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Gritty and Witty and Bright

Colny Theatre, Miami Beach
07/13/2013 -  & July 14*, 2013
Giacomo Puccini: Il Tabarro – Gianni Schicchi
Nelson Martinez (Michele), Philip Alongi (Luigi), Maryann Mootos (Giorgetta), Lisette Jimenez (Frugola, Zita), Enrique Estrada (Talpa, Betto), Jared Peroune (Tinca, Gherardo), Alejandro Vera (Song Seller), Richard Cassell (Gianni Schicchi), Rebekah Diaz (Lauretta), David Pereira (Rinuccio), Daisy Su (Nella), Eric Dobkin (Simone), Ismael Gonzalez (Marco), Kitty Delgado (La Ciesca), Javier Acosta (Gherardino), Maria Cassell (Spinellino), Gabriel Menendez (Armanto di Nicolao), Sergio Gonzalez (Pinello), Pablo Hernendez (Guccio)
Miami Lyric Opera Chorus, Pablo Hernandez (chorus master), Miami Lyric Opera Orchestra, Doris Lang Kosloff (conductor)
Raffaele Cordone (director), Nelso Guerrero, Raffaele Cardone & Stivanello (scenic design), Stivanello (costume design), Gary Lund (lighting design)

M. Mootos & N. Martinez (Courtesy of Miami Lyric Opera)

Puccini's Il Trittico is always fascinating, but also taxing for both the box office and the audience. For the audience the problem is that it is a triple bill. Certainly there are many longer works in the repertoire but to have to straighten out new characters and a plot, not twice, but three times in one evening can be exhausting. So Miami Lyric Opera has done the honorable thing by giving the first and last pieces together on one program and then planning the middle section, Suor Angelica, paired with Cavalleria Rusticana later in the season.

This combination works very well, since the opening, Il Tabarro, a very intense and gruesome drama comes close to tragedy; and the finale, the similarly dark, Gianni Schicchi is funny, a very tart sorbet after the steak.

The lack of simple romance is something not uncommon for the more mature Puccini. To have Tabarro even alone (as I once experienced in a church basement many years ago) is a rewarding experience. Here Puccini got one of the most psychologically interesting librettos ever written. At first it looks like a mere Grand Guignol melodrama, but with the three leads being multi-dimensional, none completely loveable, and all deserving of sympathy, we are taken to a higher level. Later Puccini requires not just strong singing; without solid acting the punch is never going to land. Luckily for the audience, Miami Lyric Opera's trio has got what it takes. Philip Alongi's robust tenor has tremendous heart and pathos making his love for and jealousy of Giorgetta so real that it is discomfiting to watch as his inevitable doom approaches. Nelson Martinez fleshes out the many complexities of Michele's dilemma with a voice that is necessarily gruff and sweet; his confusion over the loss of his wife's affection provides the performance its most humanly pitiful moments.

But the key role to this opera is Giorgetta. Maryann Mootos' strong, yet beautifully tender soprano fearlessly confronts the conflicts and in her duets with Luigi and interaction with Frugola, Mootos unsparingly demonstrates Giorgetta's passion.

The most cheerful moments in this shocker are provided by the delightful Frugola of Lisette Jimenez. This happy woman loves life's simplicity; Jimenez invites us to join in the excitement of the gifts she has found and the love affair with her cat, thus making this woman the perfect and much needed contrast to the menace that the others thrive on.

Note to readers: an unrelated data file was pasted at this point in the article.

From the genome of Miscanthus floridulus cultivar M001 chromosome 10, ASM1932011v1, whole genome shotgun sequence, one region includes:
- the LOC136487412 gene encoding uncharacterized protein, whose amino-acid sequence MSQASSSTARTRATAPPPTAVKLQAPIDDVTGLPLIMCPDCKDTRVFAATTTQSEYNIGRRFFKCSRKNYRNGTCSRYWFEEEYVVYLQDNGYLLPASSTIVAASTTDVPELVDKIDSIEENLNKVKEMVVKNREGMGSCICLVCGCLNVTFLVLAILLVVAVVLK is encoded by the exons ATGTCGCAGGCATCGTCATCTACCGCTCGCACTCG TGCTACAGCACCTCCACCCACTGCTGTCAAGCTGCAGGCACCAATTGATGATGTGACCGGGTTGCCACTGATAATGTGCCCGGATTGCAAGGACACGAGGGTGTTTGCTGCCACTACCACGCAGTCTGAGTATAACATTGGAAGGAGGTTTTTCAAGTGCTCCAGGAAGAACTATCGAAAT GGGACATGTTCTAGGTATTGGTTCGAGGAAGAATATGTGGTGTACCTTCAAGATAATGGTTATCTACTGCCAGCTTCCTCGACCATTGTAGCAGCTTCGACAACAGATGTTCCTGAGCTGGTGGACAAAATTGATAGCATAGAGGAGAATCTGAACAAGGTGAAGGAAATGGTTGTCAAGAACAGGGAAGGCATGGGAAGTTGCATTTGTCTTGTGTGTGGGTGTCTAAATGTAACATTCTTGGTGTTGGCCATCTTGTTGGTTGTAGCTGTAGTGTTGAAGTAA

The staging by Raffaele Cardone is always clear and unobstructed; he makes the wise decision to ignore the last stage directions which never made sense for a work so painfully human.

Compared to Gianni Schicchi, Il Tabarro must be a cinch. Comedies are much more difficult to pull off; and with so many characters this one requires direction that is clear, wallows in the irreverence yet never succumbs to vulgarity - not such an easy combination in this age when more is considered better. A light touch is what will work best here. It is hard to imagine that most non-Italians find the humor in Gianni Schicchi with their first encounter. Knowledge of the language would be quite useful; those of us who do not have a working ability benefit from some serious pre-performance study of the libretto. Reading the humorous moments on titles offers no spontaneity. Extreme hamming might help, but it also runs the danger of backfiring, making an audience even more frustrated. English translation is even worse. So to offer this one-acter is not a simple challenge.

Thankfully Miami Lyric Opera has a cast that is not threatened. Of course we must have a Schicchi in command and with Richard Cassell we get not only a very fine and strong comedian but one with a powerful and especially beautiful voice. Rebekah Diaz makes the honorable choice of actually playing Lauretta as opposed to simply tossing off one of Puccini's loveliest tunes. It is not hard to believe that she is somewhat serious about suicide if her father will not help. There were moments in the beginning when David Pereira's Rinuccio was overpowered by the orchestra but once again his sunniest of tenor voices shines through giving this work much of its good spirit. Again Cardone's blocking of the performers clears the way avoiding all possible confusion and giving the many members of the ensemble their own moments.

With this production Miami Lyric Opera takes a giant step forward in scenic design that is elegant though understated. In an evening that requires so many abrupt changes in temperament, the orchestra's achievement cannot be overstated. Miami Lyric Opera Orchestra under the direction of Doris Lang Kosloff has never been as solid.

Jeff Haller



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